Standing back from the Eurozone
Standing back from the Eurozone
The media is currently dominated by news and comment about financial stress within the Eurozone. The television pictures showing riots in Greece, withdrawals from banks in Spain and the increasing popularity of more extreme political figures contribute to a pretty gloomy mood. This, combined with the resumption of recession in the UK, is undoubtedly affecting investor sentiment and explains why markets have retreated sharply April and May.
We cannot help but be influenced by this negative news as we are immersed in it, but it is very important that as professional investors we stand back from the media noise and take an unemotional and analytical look at events and opportunities in order to ensure that we make rational judgements.
Interest rates are at 320 year lows and remain much lower than inflation. Over the last three years which, the UK Retail Prices Index has risen by just under 15% and returns on cash have been 2.6% (based on UK three month LIBOR rates). This equates to a 12% loss of real spending power by arguably taking the ‘safe’ option. Interest rates are likely to remain low in an environment where the debt burden is still substantial, and indeed, the Bank of England has certainly left the door open to the possibility of further quantitative easing to keep interest rates as low as possible and thus to manage the costs of servicing our debt burden.
UK Government bonds have performed spectacularly well, rising by over 30% during the last three years which adjusted for inflation, equates to a 15% increase in real spending power. The returns on offer from ten year gilts are now only 1.5% before tax. Corporate bonds have been producing much more attractive income returns and some capital appreciation, albeit much more modest than that of sovereign debt as they do not offer the same safe haven status.
Equities offer fundamental value relative to cash and gilts and certainly fair value in the context of history. The UK market stands on a price earnings ratio of 10x, with the FTSE 100 offering a yield of 4.3%. Over a ten year period, even without any dividend growth, the FTSE 100 Index would return 52.7% in income terms versus a ten year gilt producing a return of 18.3%. In theory, the FTSE 100 Index could fall by over 34% during the ten year period and the net returns would be the same as they would for the ten year gilt, so it seems fair to argue that the equity markets offer some opportunities for the brave.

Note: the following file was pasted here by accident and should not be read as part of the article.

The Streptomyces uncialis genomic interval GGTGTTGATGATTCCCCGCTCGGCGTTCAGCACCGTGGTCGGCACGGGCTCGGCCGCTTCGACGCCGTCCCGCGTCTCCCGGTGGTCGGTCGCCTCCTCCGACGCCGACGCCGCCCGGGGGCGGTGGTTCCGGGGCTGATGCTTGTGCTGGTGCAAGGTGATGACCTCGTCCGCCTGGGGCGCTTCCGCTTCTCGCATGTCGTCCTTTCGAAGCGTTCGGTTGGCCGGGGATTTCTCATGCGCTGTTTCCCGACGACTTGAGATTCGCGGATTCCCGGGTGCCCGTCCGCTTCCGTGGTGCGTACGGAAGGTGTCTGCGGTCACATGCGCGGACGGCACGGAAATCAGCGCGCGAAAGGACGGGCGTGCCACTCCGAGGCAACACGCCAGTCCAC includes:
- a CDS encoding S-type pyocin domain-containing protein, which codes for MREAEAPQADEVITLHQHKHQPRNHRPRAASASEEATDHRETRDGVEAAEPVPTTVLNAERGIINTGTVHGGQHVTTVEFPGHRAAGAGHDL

The difficulty as far as equity markets are concerned is that they are likely to remain volatile due to current uncertainty. The Eurozone is clearly the dominant theme, but other concerns include the slowdown of growth in China and whether or not corporate profitability is at a high and therefore subject to disappointments going forward.
Equities considered to be defensive are performing reasonably well, such as drugs companies and tobacco stocks, whereas any stocks exposed to the financial sector, or which are very sensitive to the economic cycle, have been hit very hard as growth expectations are reined back.
Amongst alternative investments, which should behave differently to stock markets, many have disappointed in the last few years due to high fees, poor liquidity, a reduced ability to use leverage and more restrictive regulations.
So what should investors do?
We know that economic uncertainty will persist, as there are no easy solutions to the Eurozone problems. It is still not clear whether the action being taken will lead to inflation or deflation and so this appears to be an impossible environment for most investors. Given so many uncertainties, it is essential that we focus on what we do know.
Index linked gilts will offer a degree of protection against inflation. High quality equities offer good value and in the alternatives investment arena, a small number of trading funds run by high quality organisations that have proven themselves to be capable of adapting to today’s environment will continue to make steady gains and help to manage risk in clients’ portfolios.
The most important point to focus on at times of stress is that investors must give themselves enough time for investments offering reasonable value and protection against inflation to prove their worth. Investors who have a short term need for cash should ensure that they have sufficient available to them to get them through the next couple of years. Beyond that, provided the investments held are appropriate to an investor’s circumstances both in terms of type and proportion, then taking a longer term view is essential since trying to respond to short term market movements is an impossible task.
We do believe that there are reasons for optimism amidst the unremitting – negatives, on longer term valuation techniques favoured by renowned investors such as Benjamin Graham and his acolyte Warren Buffett markets are approaching fair value to in many cases looking cheap. However an ability to withstand some volatility will be crucial to making reasonable returns over the medium term.